with greg layton

The Inner Chief is for leaders, professionals and small business owners who want to accelerate their career and growth. Our guest chiefs and gurus share powerful stories and strategies so you can have more purpose, influence and impact in your career.

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In this episode we meet Laura Gassner Otting, Author and Founder of Limitless Possibility.

Laura has empowered thousands through her speaking engagements and inspirational writing, including her newest book, “Limitless: How to Ignore Everybody, Carve your Own Path, and Live Your Best Life.”

She served as a Presidential Appointee in Bill Clinton’s White House, helping shape AmeriCorps; Was founder and President of the highly successful Nonprofit Professionals Advisory Group, which placed nonprofit executives around the world.

Laura is both an experienced CEO and Guru and her advice around success and reaching your limitless potential is practical and inspiring.

In this episode we talk about:

  • What Laura learnt from working in Bill Clinton’s White House on a national program
  • How to live with purpose
  • Defining your own success rather than living someone else’s life
  • How find your Leadership Voice
  • The four words you need to never repeat ever again




Laura's Time in the White House and Her Why

  • I went from the White House to going into executive search. And I was interviewing people, and about four years into it, I was struck by this idea that even though I was interviewing people who were at the top of their game, these were leaders, they were people coming out of … there were people coming out of the White House, there were people coming out of massively impressive, bold-faced jobs. And I was fascinated by the fact that even though they were successful, on paper, they were successful, they weren't all that happy.
  • When you do search for non-profits, you get to talk about what people have accomplished and how they've accomplished it. But you also get to spend a lot of time talking about why they accomplished it. What's their purpose? Who are they? What's their calling? What do they care about? And I was so struck that there were not that many people where the what they did, matched the who they were.
  • And then I started thinking about my own life also, and realising that it wasn't that way for me too. And that's sort of when I had this moment of rage in this big firm and I said, “I can do this differently, better, smarter, faster. And with more authenticity, integrity and profit than this big firm.” I went on and launched my own firm. And I ran that for 15 years. During that time, I had to keep coming back as an entrepreneur, to why am I doing this? Why am I here? What's the point? And in each of those moments, I would realise that I had to continue to be honest with the plan. What's my plan? Who am I? Is there a plan at all? Because when you're running your own business, you really have to be conscious of those decisions of the expenditures you make and the time that you take to do things.

On Living with Purpose and Consonance

  • If you want to live a life of consequence, no matter how you define it, you have to live a life of consonance, where everything is aligned, where it's in flow, where as I mentioned, the what you do match the who you are. So this book really came out of the 20 years of interviewing thousands of people, and my own story of making specific changes, so that I could live a life that really felt like it mattered to me.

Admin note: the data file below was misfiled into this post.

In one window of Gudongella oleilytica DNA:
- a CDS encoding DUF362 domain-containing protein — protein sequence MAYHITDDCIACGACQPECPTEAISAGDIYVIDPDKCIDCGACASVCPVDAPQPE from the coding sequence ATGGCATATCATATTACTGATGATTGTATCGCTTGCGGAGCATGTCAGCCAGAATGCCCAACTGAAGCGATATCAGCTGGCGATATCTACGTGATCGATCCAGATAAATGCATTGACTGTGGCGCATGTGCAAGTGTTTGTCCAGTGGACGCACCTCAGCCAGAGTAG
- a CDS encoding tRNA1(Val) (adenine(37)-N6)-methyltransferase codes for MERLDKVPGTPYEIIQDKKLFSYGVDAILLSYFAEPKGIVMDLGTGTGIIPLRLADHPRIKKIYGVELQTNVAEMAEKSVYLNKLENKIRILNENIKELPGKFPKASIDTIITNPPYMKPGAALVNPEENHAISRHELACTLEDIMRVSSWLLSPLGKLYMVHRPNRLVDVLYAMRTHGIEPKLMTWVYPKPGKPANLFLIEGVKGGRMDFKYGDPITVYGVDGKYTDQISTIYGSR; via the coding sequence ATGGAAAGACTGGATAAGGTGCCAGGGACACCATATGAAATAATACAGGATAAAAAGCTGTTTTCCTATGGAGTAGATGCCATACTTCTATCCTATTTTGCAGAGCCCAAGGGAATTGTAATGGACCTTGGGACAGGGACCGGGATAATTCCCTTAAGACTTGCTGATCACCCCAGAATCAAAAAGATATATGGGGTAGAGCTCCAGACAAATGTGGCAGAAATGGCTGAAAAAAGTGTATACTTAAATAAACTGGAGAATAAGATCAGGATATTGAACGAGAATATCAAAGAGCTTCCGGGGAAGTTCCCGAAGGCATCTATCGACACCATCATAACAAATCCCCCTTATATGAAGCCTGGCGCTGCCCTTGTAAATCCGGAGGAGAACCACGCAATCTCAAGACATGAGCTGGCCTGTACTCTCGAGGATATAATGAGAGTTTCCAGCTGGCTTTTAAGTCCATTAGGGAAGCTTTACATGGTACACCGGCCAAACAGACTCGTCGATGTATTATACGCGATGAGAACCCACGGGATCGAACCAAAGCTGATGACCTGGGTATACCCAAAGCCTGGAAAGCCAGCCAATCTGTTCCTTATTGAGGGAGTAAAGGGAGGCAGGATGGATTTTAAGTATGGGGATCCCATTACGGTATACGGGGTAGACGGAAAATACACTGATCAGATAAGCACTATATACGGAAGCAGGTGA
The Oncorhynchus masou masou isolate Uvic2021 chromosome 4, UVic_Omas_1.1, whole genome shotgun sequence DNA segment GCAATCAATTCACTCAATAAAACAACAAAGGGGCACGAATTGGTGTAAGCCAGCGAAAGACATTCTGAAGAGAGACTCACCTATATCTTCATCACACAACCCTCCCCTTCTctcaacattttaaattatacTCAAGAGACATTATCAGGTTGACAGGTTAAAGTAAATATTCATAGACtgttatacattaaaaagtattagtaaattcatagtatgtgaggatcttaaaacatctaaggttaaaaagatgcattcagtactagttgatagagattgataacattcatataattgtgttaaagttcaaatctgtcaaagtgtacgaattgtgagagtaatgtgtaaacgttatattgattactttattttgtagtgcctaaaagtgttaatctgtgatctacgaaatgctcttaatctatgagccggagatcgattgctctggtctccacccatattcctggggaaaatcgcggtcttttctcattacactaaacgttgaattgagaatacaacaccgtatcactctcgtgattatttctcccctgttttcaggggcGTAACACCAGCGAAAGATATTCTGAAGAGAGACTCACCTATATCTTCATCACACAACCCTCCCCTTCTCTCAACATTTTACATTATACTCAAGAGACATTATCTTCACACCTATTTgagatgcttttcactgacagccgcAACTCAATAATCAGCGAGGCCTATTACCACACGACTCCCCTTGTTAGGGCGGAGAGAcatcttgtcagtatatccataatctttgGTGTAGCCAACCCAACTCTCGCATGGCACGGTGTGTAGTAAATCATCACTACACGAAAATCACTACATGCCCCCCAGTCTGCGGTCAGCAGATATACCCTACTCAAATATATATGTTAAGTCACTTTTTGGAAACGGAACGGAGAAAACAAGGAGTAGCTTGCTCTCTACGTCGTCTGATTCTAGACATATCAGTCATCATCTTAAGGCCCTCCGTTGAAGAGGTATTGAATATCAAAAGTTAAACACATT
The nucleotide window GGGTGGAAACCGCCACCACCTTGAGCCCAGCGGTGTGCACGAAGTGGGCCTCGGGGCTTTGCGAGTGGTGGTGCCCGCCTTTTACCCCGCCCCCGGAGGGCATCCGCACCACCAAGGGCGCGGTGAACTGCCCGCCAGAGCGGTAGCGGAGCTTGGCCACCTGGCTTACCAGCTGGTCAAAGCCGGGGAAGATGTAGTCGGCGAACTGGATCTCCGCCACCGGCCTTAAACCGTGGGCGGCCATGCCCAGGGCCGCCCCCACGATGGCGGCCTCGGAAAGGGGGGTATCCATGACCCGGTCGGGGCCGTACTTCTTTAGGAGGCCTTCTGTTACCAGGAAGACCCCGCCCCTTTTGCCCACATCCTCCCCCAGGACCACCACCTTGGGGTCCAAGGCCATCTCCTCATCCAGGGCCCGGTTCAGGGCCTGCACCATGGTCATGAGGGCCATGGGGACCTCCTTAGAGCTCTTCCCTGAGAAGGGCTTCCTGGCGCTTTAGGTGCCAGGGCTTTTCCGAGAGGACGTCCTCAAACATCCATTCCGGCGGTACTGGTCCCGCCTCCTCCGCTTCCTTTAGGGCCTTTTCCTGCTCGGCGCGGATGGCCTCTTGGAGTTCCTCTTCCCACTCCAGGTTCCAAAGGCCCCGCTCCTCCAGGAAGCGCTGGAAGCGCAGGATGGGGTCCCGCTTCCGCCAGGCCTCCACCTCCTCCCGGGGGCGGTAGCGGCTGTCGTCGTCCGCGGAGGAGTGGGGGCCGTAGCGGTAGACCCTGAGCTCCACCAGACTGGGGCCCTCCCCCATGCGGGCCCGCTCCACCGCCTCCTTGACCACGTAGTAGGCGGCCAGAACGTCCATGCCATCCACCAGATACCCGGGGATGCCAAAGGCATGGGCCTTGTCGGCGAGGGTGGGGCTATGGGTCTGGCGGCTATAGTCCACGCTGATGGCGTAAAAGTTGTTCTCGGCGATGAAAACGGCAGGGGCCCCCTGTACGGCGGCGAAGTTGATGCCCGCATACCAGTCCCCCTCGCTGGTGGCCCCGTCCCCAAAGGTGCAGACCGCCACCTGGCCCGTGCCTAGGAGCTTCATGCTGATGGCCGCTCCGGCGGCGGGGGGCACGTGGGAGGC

• And I think that that's this purpose fallacy that we have, that purpose is for someone else, it's some other time after you've made your money. It's for the people who wear the white hats or who are okay living in poverty
  • I looked up the word purpose in an actual dictionary. And the word purpose means the reason for which something exists. And that's it. There's no picture of Mother Teresa. There's no friend wagging their judgmental finger at you. Your purpose is just the reason why you're here, and your purpose may be curing cancer. Your purpose may be feeding the poor. Your purpose may be administering alms to the unwashed masses. But your purpose might also be getting yourself out of debt, or building a business, or buying a Maserati and a beach house. Your purpose is just your purpose.
  • The first thing I do in the book, is I want to get rid of this idea that calling and purpose has to be writ large and lofty, and that it can only belong to people in the non-profit sector, because frankly, most of them are feeling just as untethered and unmoored as the rest of us.
  • And I think we also have this idea that ambition is a bad thing. Just like we get purpose wrong. I think we get ambition wrong too. We sort of hide it under this guise of faux humility, because that's, of course, more socially acceptable, right? Quote unquote, hashtag humble brag and all of that. And I do think that if there is a cause that you care about or there are people who you love, and if making the most amount of money or giving yourself a bigger megaphone or putting yourself on a bigger platform will help to advance that cause or help those people, I think it's not ambition. I think it's your responsibility.

How to find your purpose

  • Think about a time when you were at your very best. You were firing on all cylinders. You were making it rain. You were closing a deal. You were getting a standing ovation, or maybe you were having a small, quiet moment with a loved one. Maybe you were … difficult situation in private. There are moments where you know, you're just, everything that's in you, everything that you bring to the world, has been called upon in that moment. And then those are really your fundamental states of leadership.